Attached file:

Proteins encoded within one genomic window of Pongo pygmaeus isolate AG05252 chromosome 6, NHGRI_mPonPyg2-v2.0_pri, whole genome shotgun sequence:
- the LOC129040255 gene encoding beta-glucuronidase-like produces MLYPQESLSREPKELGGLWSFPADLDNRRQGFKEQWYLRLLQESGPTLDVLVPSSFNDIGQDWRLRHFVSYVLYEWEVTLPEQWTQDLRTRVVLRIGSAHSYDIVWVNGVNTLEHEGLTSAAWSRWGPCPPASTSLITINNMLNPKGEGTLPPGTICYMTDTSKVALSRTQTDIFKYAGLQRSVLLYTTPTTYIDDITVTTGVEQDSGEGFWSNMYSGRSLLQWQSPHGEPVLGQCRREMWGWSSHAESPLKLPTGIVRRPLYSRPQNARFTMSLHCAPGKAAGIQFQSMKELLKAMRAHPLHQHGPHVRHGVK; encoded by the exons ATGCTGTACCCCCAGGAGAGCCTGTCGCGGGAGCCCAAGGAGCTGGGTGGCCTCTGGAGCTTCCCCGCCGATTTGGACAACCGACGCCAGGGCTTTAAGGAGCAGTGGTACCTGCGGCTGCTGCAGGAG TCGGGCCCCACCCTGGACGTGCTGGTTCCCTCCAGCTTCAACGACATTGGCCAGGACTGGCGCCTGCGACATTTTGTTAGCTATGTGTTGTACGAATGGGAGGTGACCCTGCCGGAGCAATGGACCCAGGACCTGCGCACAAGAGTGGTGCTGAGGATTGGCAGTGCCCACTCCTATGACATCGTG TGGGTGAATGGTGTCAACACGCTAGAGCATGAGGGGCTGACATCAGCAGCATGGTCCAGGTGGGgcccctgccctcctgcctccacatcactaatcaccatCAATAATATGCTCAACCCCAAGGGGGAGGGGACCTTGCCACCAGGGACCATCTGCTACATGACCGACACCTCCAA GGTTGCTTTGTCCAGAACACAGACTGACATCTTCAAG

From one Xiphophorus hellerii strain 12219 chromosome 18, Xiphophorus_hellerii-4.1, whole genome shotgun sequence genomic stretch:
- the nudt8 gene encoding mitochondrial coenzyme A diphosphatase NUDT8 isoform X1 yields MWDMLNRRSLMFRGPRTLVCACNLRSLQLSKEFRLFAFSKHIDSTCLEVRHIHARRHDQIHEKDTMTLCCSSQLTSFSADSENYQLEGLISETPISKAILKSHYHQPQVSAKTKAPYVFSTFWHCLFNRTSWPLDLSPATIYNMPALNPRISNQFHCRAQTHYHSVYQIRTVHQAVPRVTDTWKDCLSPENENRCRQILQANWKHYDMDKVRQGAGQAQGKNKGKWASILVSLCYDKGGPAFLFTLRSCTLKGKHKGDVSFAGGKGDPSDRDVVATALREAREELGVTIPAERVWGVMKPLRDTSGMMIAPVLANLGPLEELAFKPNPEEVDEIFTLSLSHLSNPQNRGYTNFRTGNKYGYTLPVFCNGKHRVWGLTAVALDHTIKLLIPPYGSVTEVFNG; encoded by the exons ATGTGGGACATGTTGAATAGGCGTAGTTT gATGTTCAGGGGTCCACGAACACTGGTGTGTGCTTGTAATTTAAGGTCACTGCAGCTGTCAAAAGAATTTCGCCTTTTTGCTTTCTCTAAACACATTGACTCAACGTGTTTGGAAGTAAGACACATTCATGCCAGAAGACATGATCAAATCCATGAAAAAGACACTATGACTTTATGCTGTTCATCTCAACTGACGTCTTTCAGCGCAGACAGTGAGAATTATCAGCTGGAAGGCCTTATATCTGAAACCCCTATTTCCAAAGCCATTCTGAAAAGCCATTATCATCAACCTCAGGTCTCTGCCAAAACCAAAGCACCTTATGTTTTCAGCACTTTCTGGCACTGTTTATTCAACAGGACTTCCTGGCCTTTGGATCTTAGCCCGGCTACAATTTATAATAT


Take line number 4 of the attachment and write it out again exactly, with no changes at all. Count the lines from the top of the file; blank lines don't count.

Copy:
- the nudt8 gene encoding mitochondrial coenzyme A diphosphatase NUDT8 isoform X1 yields MWDMLNRRSLMFRGPRTLVCACNLRSLQLSKEFRLFAFSKHIDSTCLEVRHIHARRHDQIHEKDTMTLCCSSQLTSFSADSENYQLEGLISETPISKAILKSHYHQPQVSAKTKAPYVFSTFWHCLFNRTSWPLDLSPATIYNMPALNPRISNQFHCRAQTHYHSVYQIRTVHQAVPRVTDTWKDCLSPENENRCRQILQANWKHYDMDKVRQGAGQAQGKNKGKWASILVSLCYDKGGPAFLFTLRSCTLKGKHKGDVSFAGGKGDPSDRDVVATALREAREELGVTIPAERVWGVMKPLRDTSGMMIAPVLANLGPLEELAFKPNPEEVDEIFTLSLSHLSNPQNRGYTNFRTGNKYGYTLPVFCNGKHRVWGLTAVALDHTIKLLIPPYGSVTEVFNG; encoded by the exons ATGTGGGACATGTTGAATAGGCGTAGTTT gATGTTCAGGGGTCCACGAACACTGGTGTGTGCTTGTAATTTAAGGTCACTGCAGCTGTCAAAAGAATTTCGCCTTTTTGCTTTCTCTAAACACATTGACTCAACGTGTTTGGAAGTAAGACACATTCATGCCAGAAGACATGATCAAATCCATGAAAAAGACACTATGACTTTATGCTGTTCATCTCAACTGACGTCTTTCAGCGCAGACAGTGAGAATTATCAGCTGGAAGGCCTTATATCTGAAACCCCTATTTCCAAAGCCATTCTGAAAAGCCATTATCATCAACCTCAGGTCTCTGCCAAAACCAAAGCACCTTATGTTTTCAGCACTTTCTGGCACTGTTTATTCAACAGGACTTCCTGGCCTTTGGATCTTAGCCCGGCTACAATTTATAATAT